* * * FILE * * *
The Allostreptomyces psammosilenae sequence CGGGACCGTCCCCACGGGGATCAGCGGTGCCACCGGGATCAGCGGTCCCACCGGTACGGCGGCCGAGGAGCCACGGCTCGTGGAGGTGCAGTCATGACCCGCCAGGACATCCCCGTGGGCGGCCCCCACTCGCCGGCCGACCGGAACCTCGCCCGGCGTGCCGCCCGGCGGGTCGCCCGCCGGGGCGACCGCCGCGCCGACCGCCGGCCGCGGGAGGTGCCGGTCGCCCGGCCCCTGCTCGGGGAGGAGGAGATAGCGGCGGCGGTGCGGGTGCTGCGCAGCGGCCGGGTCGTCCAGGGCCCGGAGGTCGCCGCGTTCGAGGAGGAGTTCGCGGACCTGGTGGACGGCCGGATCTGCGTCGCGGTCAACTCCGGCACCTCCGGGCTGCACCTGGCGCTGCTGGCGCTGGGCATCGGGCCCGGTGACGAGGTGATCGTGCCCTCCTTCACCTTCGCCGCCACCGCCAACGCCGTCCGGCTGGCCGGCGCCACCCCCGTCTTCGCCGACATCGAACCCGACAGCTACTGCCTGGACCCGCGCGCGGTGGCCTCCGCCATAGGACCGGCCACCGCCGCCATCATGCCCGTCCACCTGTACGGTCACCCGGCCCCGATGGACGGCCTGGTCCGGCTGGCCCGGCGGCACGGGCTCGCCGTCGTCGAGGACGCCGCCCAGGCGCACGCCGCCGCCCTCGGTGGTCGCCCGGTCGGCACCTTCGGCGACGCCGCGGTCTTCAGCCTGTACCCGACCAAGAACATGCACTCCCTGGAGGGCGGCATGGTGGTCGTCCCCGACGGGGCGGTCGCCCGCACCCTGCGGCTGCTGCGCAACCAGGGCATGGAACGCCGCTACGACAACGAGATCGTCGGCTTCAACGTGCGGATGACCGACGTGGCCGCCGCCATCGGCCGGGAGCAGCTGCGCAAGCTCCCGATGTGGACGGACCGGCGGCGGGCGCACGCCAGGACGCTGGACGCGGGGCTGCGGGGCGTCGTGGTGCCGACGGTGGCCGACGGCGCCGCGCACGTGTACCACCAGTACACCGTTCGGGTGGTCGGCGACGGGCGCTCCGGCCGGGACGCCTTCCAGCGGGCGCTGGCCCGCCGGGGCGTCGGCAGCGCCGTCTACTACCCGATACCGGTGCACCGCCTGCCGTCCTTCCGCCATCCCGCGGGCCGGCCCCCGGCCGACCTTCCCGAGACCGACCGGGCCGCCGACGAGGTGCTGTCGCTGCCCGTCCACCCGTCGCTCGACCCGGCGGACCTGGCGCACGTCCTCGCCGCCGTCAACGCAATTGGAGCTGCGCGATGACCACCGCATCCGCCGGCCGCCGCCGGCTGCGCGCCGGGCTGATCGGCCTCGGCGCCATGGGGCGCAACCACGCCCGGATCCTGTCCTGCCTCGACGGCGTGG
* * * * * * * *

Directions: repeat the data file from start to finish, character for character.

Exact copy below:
The Allostreptomyces psammosilenae sequence CGGGACCGTCCCCACGGGGATCAGCGGTGCCACCGGGATCAGCGGTCCCACCGGTACGGCGGCCGAGGAGCCACGGCTCGTGGAGGTGCAGTCATGACCCGCCAGGACATCCCCGTGGGCGGCCCCCACTCGCCGGCCGACCGGAACCTCGCCCGGCGTGCCGCCCGGCGGGTCGCCCGCCGGGGCGACCGCCGCGCCGACCGCCGGCCGCGGGAGGTGCCGGTCGCCCGGCCCCTGCTCGGGGAGGAGGAGATAGCGGCGGCGGTGCGGGTGCTGCGCAGCGGCCGGGTCGTCCAGGGCCCGGAGGTCGCCGCGTTCGAGGAGGAGTTCGCGGACCTGGTGGACGGCCGGATCTGCGTCGCGGTCAACTCCGGCACCTCCGGGCTGCACCTGGCGCTGCTGGCGCTGGGCATCGGGCCCGGTGACGAGGTGATCGTGCCCTCCTTCACCTTCGCCGCCACCGCCAACGCCGTCCGGCTGGCCGGCGCCACCCCCGTCTTCGCCGACATCGAACCCGACAGCTACTGCCTGGACCCGCGCGCGGTGGCCTCCGCCATAGGACCGGCCACCGCCGCCATCATGCCCGTCCACCTGTACGGTCACCCGGCCCCGATGGACGGCCTGGTCCGGCTGGCCCGGCGGCACGGGCTCGCCGTCGTCGAGGACGCCGCCCAGGCGCACGCCGCCGCCCTCGGTGGTCGCCCGGTCGGCACCTTCGGCGACGCCGCGGTCTTCAGCCTGTACCCGACCAAGAACATGCACTCCCTGGAGGGCGGCATGGTGGTCGTCCCCGACGGGGCGGTCGCCCGCACCCTGCGGCTGCTGCGCAACCAGGGCATGGAACGCCGCTACGACAACGAGATCGTCGGCTTCAACGTGCGGATGACCGACGTGGCCGCCGCCATCGGCCGGGAGCAGCTGCGCAAGCTCCCGATGTGGACGGACCGGCGGCGGGCGCACGCCAGGACGCTGGACGCGGGGCTGCGGGGCGTCGTGGTGCCGACGGTGGCCGACGGCGCCGCGCACGTGTACCACCAGTACACCGTTCGGGTGGTCGGCGACGGGCGCTCCGGCCGGGACGCCTTCCAGCGGGCGCTGGCCCGCCGGGGCGTCGGCAGCGCCGTCTACTACCCGATACCGGTGCACCGCCTGCCGTCCTTCCGCCATCCCGCGGGCCGGCCCCCGGCCGACCTTCCCGAGACCGACCGGGCCGCCGACGAGGTGCTGTCGCTGCCCGTCCACCCGTCGCTCGACCCGGCGGACCTGGCGCACGTCCTCGCCGCCGTCAACGCAATTGGAGCTGCGCGATGACCACCGCATCCGCCGGCCGCCGCCGGCTGCGCGCCGGGCTGATCGGCCTCGGCGCCATGGGGCGCAACCACGCCCGGATCCTGTCCTGCCTCGACGGCGTGG